Parker wasn't putting on weight as rapidly as Douglas had hoped he would. The baby was almost six weeks old, but he still seemed to be as tiny as the day he was born. Isabel disagreed and insisted that her son had gained quite a bit of weight. Parker seemed healthy enough for his size, and he certainly had a good appetite. Dr. Simpson was the expert, and he had ordered that Parker be kept inside the cabin for a minimum of eight weeks. Douglas didn't know why the physician had settled on that specific length of time, but Douglas was going to adhere to the number no matter how anxious he was to leave.
If Parker continued to do well, he and his mother could travel in a little over fourteen days. Douglas hoped to God the weather improved before then. The rain had let up, but it was still cold and damp, and anyone who hadn't kept track of the seasons would have thought it was the middle of autumn. The night air was cold enough to require heavy flannel shirts, and Douglas was worried about keeping Parker warm when he was taken outside. Would the night air be too harsh for him to breathe?
The baby wasn't the only one he was worried about. Honest to Pete, he didn't know how he was going to last another two weeks without touching Isabel. Being in the same room with her was all it took to get him bothered. Her scent was so damned appealing, and her skin was so soft and smooth, all he wanted to think about was taking her into his arms and stroking her.
He was determined not to give in to his natural inclinations. He didn't want any complication in his life, and if he kept busy every waking hour, he was sure he'd be too tired to think about her.
After he finished up the chores in the barn around dawn, he went inside the cabin and found Isabel sitting at the table with her head in her hands. Her hair was tousled; her eyes were bleary, and her nose was bright red. She looked hungover. "Did Parker keep you up all night?" She sneezed before she answered. "No, I caught a little cold," she said, and promptly sneezed again. "Maybe you should go back to bed." She wouldn't hear of it. She had never coddled herself before, and she wasn't about to start now. After doing the washing and ironing, she cooked supper, but she couldn't eat any of it, so she fixed herself a pot of tea before she headed to bed.
She had changed into her nightgown and robe and had wrapped around her shoulders an old tattered blanket that dragged on the floor behind her. She tripped over the hem and would have dropped the tray if he hadn't grabbed it from her.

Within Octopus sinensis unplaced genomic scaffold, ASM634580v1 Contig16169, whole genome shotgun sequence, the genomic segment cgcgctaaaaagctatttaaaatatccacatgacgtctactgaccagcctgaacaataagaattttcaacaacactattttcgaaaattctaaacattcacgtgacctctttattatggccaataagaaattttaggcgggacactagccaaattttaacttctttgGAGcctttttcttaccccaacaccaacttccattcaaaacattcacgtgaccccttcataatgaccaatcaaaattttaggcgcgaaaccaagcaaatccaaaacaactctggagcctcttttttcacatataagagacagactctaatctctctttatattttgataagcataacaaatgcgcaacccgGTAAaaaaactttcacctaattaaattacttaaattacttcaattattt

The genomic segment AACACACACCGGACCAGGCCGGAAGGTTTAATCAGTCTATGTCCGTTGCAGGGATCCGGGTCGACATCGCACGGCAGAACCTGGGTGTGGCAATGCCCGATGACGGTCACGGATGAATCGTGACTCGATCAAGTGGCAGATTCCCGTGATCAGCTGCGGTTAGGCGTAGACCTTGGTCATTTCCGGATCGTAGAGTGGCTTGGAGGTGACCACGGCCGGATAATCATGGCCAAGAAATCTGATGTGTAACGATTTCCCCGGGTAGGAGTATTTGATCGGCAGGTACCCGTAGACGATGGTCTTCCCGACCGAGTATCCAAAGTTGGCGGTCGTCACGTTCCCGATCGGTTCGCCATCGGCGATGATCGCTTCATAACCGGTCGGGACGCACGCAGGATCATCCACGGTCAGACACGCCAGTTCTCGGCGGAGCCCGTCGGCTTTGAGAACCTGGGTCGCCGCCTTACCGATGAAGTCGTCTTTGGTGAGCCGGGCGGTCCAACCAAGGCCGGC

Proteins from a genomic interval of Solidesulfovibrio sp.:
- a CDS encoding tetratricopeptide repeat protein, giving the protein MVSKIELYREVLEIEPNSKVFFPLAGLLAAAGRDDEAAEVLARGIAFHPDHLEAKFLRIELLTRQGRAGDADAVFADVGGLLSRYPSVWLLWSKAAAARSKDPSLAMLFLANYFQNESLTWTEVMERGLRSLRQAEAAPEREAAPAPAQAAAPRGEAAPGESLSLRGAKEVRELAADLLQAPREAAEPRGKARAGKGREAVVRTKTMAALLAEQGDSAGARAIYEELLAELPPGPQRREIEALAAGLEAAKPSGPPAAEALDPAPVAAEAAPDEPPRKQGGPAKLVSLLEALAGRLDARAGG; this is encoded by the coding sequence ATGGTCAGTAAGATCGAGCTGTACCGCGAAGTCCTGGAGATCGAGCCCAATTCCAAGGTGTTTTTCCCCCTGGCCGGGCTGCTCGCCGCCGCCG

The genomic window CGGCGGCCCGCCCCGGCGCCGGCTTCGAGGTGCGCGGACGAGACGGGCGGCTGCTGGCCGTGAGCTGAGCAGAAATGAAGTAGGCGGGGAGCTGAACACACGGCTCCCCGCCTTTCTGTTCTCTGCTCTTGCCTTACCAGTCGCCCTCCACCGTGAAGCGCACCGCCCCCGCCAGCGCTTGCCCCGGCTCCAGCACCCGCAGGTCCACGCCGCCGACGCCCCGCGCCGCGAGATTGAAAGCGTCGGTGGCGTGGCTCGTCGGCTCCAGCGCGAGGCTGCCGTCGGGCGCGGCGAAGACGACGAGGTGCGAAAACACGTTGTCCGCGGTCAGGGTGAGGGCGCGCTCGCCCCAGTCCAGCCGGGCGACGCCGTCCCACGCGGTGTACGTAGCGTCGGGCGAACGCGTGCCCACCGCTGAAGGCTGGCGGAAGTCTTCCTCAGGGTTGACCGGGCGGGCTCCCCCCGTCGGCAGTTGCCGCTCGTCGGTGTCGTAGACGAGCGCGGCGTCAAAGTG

"I'll bring it in," he said. "You should probably eat something, shouldn't you? What about some toast?"
Didn't that man know how to fix anything else?
"Will you try not to burn it?" she said, trying not to sound surly.
He nodded. "You probably got sick because you work too hard."
"It's just a cold. I hope to heaven Parker doesn't catch it. What will we do if he gets a fever?"
He didn't want to think about the possibility. Parker couldn't afford to stop eating the way Isabel had.
"We'll deal with it," he assured her.
When he came back with the tray, she was just drifting off to sleep. She opened her eyes as he was turning to leave. "I'm awake."
He put the tray on the dresser, propped pillows behind her back, and then moved the tray to her lap.
He'd burned the toast again. He'd also put a white rose on the tray next to her mismatched teacup and saucer. The rose was such a sweet touch her mood improved, and she didn't mind eating the blackened bread at all.
"Is your throat sore?" he whispered.
"No. Please stop worrying."
"Isabel, I want to worry, all right? I'm good at it."
She patted the bed, waited for him to sit, and then picked up the rose. "You may be a worrier, but you're also a romantic at heart."
He shook his head and continued to frown at her. Still, his concern was unreasonable, given the fact that she was only suffering from a stuffy head.
She reached up and stroked his cheek, loving the feel of his rough skin. He hadn't shaved this morning, and the dark growth of whiskers made him look even more ruggedly handsome and somewhat dangerous.
She remembered how afraid she'd been that dark, rainy night when they met. Silhouetted against the lightning with the rising wind howling around him and the huge beast of a horse with wild eyes beside him, he was a terrifying sight. She had been certain he was going to kill her… until he gave the rifle back to her. She should have realized before then that he would never harm her. The gentle tone of his voice when he turned to calm the animal was one indication. The way he so carefully lifted her into his arms was certainly another. His eyes, filled with such compassion and…
"Isabel, you look like hell. Stop daydreaming and drink your tea before it gets cold."
She was jarred back to the present by his brisk order. "Has anyone ever told you how bossy you are, Douglas?"
"Then let me be the first. You're very bossy. Do you remember the night we met?"
The question was laughable. He shuddered every time he thought about it. "I'll never forget it."
The scowl on his face made her smile. "It wasn't that terrible."
"Yeah, it was."
"Was I difficult?"
"I couldn't have been any worse than any of the other women you helped. I wasn't, was I?"
"I've helped lots of… females."
He shrugged. "Yes, what?"
"Was I more difficult than the others?"
"How?" she demanded.
"The others didn't try to strangle me."
"Yes, you did."